Welcome to our latest post, which is dedicated to the critical need for de-colonisation through the educational and entertaining process of reading.
We start with an in-depth reading list that was put together by several participants from the recent Global Community Dialogue in Rwanda. The list is described as “an endeavour to capture and experience different voices, other than those we frequently hear, the dominant White, Western narrative, in order for us to support our own learning and accountability to de-colonising and anti-racism.” The list can be downloaded below:
Around the African continent, there are several great initiatives looking to promote and publish African writers. Among them are Kwani Trust and Story Moja, both based in Kenya, as well as Cassava Republic and Quramo Publishing, both in Nigeria, and African Bureau Stories in Ghana.
In Rwanda, there is an excellent project called Imagine We who are supporting the development of children’s stories written by Rwandans. Please take a look at their list of online books that are available here.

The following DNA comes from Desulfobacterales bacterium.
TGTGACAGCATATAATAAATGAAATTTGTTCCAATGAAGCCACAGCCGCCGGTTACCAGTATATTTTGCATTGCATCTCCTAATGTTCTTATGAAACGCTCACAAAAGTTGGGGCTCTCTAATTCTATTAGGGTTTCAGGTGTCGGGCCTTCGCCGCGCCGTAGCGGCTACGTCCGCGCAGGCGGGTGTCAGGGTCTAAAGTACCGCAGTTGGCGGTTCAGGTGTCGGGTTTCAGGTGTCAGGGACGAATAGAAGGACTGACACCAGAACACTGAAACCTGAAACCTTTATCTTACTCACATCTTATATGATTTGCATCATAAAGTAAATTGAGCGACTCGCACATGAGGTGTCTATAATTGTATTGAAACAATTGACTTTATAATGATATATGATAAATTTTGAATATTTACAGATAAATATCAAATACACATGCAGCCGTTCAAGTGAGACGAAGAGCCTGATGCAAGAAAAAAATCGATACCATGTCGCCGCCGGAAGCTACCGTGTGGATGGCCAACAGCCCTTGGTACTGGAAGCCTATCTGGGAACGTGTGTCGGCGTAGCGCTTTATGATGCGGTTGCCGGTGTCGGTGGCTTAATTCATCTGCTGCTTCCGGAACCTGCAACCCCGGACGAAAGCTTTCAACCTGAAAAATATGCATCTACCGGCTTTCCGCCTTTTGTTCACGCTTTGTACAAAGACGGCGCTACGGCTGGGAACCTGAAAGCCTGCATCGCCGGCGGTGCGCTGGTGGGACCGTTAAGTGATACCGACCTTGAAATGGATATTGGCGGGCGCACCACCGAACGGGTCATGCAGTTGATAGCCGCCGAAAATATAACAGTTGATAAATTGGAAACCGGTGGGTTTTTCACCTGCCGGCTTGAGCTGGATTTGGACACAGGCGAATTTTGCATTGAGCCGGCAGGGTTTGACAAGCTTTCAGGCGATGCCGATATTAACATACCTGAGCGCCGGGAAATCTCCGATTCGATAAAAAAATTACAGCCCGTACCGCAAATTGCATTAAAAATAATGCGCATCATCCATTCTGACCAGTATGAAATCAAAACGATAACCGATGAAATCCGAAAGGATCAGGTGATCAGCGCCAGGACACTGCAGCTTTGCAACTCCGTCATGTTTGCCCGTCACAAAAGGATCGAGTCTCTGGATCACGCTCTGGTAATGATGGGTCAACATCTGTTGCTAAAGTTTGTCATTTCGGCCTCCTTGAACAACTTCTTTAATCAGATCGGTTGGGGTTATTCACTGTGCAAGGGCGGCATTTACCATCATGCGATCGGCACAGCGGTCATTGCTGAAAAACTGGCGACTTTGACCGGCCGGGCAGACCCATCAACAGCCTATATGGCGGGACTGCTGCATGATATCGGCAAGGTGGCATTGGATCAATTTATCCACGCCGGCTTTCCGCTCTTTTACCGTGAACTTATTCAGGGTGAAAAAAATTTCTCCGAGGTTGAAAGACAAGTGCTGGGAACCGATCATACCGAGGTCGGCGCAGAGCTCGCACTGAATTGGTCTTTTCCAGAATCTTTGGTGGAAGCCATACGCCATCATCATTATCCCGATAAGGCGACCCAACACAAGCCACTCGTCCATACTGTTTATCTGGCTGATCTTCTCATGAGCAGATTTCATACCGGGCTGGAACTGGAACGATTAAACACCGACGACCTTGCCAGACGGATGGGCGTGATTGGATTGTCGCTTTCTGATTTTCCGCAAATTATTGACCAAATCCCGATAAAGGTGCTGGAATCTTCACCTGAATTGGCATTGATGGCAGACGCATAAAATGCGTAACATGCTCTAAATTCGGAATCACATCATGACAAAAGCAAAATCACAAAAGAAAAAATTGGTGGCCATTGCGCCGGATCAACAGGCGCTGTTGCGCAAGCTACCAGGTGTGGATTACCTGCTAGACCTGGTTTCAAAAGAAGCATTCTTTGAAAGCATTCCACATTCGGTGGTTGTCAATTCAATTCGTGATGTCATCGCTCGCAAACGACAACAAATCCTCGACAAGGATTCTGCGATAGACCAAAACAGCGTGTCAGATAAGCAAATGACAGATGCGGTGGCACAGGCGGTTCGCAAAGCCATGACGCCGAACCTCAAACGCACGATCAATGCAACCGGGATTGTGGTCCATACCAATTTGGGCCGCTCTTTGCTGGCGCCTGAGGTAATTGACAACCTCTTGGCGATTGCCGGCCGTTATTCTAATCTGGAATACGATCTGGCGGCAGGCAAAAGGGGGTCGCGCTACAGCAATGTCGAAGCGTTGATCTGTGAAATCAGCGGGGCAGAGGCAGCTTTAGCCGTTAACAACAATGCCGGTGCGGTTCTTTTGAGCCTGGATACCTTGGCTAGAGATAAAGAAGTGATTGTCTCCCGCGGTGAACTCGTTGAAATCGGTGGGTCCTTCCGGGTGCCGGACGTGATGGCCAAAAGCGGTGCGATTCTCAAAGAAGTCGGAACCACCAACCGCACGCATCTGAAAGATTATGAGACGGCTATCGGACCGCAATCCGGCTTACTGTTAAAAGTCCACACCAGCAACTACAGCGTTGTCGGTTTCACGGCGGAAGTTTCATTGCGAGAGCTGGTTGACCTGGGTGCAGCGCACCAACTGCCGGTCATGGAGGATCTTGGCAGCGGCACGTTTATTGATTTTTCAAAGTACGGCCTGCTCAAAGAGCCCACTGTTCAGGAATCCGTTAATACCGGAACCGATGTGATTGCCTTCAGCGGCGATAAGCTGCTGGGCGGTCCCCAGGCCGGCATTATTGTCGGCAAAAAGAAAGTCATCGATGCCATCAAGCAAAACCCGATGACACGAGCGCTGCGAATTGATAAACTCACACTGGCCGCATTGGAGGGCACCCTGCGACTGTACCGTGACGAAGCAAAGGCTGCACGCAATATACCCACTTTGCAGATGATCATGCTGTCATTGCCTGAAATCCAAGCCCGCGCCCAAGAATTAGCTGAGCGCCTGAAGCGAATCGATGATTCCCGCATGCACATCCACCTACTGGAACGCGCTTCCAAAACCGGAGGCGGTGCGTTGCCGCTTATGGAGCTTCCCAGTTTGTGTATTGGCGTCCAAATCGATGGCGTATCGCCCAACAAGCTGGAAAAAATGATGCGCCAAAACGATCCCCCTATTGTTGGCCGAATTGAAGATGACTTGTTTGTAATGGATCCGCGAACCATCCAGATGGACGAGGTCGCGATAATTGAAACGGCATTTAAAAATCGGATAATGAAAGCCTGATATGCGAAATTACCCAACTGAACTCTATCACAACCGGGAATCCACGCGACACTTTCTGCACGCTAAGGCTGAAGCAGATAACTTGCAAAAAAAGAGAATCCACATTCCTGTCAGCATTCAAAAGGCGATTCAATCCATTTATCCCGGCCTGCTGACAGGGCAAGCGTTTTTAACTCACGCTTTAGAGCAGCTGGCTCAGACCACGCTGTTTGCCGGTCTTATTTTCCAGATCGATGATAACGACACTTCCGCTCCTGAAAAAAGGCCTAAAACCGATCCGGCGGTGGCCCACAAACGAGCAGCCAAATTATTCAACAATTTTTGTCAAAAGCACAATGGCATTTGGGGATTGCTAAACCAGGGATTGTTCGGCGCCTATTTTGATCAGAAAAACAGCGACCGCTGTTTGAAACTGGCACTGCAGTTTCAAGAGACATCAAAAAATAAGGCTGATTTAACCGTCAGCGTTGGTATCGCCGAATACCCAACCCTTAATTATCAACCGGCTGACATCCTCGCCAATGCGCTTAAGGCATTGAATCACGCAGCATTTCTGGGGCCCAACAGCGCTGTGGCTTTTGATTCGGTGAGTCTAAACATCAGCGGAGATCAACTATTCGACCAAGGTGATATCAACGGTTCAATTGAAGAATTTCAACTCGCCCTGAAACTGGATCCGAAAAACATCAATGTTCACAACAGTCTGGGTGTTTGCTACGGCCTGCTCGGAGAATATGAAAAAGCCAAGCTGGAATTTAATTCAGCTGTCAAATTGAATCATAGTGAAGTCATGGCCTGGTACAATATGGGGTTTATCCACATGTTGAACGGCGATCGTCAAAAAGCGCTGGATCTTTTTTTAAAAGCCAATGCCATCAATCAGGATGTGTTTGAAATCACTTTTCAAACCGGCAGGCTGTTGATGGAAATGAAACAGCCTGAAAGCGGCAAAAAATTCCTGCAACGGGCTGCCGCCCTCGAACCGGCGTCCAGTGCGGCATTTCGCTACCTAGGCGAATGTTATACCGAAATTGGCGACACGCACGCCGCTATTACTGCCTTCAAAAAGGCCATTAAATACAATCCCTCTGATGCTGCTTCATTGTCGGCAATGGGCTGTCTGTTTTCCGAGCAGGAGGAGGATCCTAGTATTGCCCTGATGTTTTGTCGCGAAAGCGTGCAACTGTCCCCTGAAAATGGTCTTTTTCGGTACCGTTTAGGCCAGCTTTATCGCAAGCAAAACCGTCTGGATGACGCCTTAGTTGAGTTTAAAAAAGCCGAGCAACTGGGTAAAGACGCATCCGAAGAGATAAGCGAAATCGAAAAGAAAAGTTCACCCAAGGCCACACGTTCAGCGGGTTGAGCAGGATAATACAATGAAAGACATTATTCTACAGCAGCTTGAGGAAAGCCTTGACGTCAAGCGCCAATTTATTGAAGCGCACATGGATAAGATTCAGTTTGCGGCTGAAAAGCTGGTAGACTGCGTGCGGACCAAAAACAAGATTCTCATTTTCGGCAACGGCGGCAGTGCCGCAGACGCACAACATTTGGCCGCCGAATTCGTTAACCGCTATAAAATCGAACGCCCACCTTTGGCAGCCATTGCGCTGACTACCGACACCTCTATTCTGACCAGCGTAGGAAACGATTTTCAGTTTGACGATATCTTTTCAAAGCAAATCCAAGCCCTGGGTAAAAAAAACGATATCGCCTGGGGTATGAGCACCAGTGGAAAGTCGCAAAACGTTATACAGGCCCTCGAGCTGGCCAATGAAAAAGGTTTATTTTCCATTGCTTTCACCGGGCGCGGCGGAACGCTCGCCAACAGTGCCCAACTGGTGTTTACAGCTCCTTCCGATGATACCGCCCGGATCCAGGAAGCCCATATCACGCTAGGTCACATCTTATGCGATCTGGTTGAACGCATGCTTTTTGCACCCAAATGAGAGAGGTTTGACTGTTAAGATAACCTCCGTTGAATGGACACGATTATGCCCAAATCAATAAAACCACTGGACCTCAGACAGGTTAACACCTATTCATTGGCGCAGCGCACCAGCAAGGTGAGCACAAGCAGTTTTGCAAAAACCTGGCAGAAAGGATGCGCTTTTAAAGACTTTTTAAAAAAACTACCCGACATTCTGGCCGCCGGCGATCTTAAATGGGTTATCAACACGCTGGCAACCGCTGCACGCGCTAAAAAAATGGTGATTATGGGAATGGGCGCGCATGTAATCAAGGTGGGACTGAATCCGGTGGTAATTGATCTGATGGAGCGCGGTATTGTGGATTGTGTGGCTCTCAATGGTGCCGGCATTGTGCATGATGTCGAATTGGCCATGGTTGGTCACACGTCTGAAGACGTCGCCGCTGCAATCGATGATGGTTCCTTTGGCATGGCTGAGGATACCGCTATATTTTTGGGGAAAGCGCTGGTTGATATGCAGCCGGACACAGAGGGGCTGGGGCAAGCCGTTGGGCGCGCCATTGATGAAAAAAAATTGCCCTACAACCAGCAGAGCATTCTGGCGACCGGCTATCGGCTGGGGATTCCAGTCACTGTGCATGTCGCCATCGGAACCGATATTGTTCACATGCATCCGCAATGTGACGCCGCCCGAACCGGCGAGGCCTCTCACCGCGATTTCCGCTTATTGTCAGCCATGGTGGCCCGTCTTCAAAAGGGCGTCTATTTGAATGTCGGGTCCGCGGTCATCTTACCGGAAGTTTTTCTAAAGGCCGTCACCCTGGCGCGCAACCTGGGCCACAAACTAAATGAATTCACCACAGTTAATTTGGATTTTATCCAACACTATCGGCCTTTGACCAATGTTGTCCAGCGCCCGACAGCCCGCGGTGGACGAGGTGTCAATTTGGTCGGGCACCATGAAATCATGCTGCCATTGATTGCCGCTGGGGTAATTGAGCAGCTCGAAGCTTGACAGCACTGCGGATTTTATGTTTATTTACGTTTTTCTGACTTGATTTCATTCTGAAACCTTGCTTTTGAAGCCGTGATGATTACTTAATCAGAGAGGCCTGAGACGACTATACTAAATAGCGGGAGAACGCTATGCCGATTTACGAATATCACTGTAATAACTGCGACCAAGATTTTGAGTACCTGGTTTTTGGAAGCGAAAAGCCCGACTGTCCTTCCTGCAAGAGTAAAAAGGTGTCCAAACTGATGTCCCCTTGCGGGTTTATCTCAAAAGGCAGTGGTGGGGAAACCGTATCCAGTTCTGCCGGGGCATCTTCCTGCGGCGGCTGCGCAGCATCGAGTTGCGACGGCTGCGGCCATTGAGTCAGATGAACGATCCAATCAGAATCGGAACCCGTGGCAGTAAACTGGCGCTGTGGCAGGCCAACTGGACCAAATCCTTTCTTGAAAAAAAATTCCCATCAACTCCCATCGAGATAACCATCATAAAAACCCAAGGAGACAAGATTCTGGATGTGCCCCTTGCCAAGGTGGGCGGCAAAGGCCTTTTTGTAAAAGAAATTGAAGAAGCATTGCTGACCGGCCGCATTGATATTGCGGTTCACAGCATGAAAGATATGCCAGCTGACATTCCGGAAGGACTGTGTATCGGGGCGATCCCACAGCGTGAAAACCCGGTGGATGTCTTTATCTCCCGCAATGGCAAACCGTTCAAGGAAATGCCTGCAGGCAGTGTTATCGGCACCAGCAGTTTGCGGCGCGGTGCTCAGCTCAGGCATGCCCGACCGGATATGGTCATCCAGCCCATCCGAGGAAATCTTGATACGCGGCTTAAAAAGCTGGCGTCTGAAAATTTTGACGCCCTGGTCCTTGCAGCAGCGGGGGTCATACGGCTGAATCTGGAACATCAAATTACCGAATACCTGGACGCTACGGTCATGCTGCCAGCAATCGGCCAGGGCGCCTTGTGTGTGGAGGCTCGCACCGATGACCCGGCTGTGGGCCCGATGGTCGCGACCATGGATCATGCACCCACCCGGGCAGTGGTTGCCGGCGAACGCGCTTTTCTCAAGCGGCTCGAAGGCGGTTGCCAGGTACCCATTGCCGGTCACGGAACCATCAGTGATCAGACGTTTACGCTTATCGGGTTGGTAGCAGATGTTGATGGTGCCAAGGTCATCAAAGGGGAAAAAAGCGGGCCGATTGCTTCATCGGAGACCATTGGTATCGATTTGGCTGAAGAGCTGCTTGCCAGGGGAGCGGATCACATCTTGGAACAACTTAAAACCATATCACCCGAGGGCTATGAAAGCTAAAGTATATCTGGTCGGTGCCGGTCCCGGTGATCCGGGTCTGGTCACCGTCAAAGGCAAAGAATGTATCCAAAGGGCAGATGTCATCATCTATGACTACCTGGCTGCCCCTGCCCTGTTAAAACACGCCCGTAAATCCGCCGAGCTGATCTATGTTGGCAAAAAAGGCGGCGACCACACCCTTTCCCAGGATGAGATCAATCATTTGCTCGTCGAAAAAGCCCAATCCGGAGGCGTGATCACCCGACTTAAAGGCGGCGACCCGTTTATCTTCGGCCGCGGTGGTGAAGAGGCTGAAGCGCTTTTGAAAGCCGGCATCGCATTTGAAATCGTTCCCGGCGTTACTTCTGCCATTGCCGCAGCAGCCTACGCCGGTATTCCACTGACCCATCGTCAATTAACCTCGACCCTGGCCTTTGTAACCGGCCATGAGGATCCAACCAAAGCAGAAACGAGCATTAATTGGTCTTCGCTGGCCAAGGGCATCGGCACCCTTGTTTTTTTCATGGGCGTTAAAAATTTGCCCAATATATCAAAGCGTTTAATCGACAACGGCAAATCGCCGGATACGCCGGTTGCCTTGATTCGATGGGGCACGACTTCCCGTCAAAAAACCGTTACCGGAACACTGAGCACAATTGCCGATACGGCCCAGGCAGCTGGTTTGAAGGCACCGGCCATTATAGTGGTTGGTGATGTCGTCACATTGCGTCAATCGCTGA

The Golden Baobab is another organisation founded by Deborah Ahenkorah aiming to increase African representation in children’s books. Amongst their activities are the annual Golden Baobab prizes, workshops and publishing. Read about how to get involved with their work here.
Another great children’s book is Mangoes and Monkey Bread, written by Emily Joof, and available in English and Swedish.
Continuing with the theme, we would like to also direct you to a succinct piece written by Alice Nderitu called “Buying a Book? Make that a book by an African for Africans?” as well as re-visiting Gary Younge’s excellent piece called “My Year of Reading African Women”.
We close with another comment from the “De-Colonising our Minds Reading List”, the following statement also applies to this whole post,
“We wish it to be of benefit and value in many ways and in particular in challenging the dominant narratives and ideologies that given rise to the need for creating this list in the first place. Have fun, be inspired and de-colonise… always!”